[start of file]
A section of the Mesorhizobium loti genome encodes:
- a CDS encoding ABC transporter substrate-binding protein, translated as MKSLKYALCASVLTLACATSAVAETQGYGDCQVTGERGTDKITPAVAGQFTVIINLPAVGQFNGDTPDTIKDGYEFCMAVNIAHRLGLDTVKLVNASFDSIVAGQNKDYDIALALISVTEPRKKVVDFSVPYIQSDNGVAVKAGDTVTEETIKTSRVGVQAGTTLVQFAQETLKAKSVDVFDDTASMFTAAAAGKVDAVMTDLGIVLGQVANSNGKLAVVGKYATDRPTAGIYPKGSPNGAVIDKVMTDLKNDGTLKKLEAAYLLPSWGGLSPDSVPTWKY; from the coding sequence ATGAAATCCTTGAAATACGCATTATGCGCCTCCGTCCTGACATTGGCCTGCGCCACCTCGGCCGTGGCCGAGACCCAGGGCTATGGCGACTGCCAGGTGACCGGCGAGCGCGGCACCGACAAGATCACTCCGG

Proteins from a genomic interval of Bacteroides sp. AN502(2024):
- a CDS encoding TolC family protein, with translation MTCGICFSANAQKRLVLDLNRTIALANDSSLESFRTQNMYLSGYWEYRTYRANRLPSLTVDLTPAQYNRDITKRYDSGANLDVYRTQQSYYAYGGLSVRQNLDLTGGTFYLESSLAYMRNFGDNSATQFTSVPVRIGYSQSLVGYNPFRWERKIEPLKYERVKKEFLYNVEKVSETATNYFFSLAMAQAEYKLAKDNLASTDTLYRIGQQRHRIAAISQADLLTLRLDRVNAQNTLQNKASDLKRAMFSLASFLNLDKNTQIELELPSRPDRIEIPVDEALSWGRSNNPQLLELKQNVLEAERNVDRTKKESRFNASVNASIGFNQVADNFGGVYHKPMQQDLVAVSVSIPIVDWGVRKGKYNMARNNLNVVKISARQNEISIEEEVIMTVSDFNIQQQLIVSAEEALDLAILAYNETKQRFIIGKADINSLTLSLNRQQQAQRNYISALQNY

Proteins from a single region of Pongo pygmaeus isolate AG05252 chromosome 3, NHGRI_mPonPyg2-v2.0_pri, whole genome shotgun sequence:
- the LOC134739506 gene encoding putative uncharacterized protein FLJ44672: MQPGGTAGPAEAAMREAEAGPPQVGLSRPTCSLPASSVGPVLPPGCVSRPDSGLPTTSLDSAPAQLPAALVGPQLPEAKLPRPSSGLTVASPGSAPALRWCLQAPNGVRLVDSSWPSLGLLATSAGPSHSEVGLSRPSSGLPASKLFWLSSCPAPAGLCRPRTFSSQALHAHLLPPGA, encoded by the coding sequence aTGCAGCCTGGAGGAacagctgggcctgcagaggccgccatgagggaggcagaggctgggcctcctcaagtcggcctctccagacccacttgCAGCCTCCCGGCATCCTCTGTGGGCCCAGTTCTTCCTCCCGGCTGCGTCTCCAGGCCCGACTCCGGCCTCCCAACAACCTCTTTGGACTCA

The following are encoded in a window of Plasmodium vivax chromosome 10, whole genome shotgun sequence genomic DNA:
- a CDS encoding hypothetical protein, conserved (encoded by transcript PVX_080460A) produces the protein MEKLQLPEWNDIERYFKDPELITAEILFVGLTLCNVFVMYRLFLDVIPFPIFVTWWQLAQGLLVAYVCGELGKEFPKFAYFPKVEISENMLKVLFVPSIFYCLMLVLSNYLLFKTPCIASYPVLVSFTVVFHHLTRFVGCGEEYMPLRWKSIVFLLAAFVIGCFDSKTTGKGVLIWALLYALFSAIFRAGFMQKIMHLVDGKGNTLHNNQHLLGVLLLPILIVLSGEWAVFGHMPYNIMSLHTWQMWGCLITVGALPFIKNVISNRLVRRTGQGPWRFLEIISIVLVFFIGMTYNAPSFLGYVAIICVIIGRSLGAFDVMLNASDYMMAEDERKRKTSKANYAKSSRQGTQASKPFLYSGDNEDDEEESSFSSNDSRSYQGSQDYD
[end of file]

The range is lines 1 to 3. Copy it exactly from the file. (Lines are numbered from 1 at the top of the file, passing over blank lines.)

A section of the Mesorhizobium loti genome encodes:
- a CDS encoding ABC transporter substrate-binding protein, translated as MKSLKYALCASVLTLACATSAVAETQGYGDCQVTGERGTDKITPAVAGQFTVIINLPAVGQFNGDTPDTIKDGYEFCMAVNIAHRLGLDTVKLVNASFDSIVAGQNKDYDIALALISVTEPRKKVVDFSVPYIQSDNGVAVKAGDTVTEETIKTSRVGVQAGTTLVQFAQETLKAKSVDVFDDTASMFTAAAAGKVDAVMTDLGIVLGQVANSNGKLAVVGKYATDRPTAGIYPKGSPNGAVIDKVMTDLKNDGTLKKLEAAYLLPSWGGLSPDSVPTWKY; from the coding sequence ATGAAATCCTTGAAATACGCATTATGCGCCTCCGTCCTGACATTGGCCTGCGCCACCTCGGCCGTGGCCGAGACCCAGGGCTATGGCGACTGCCAGGTGACCGGCGAGCGCGGCACCGACAAGATCACTCCGG

Proteins from a genomic interval of Bacteroides sp. AN502(2024):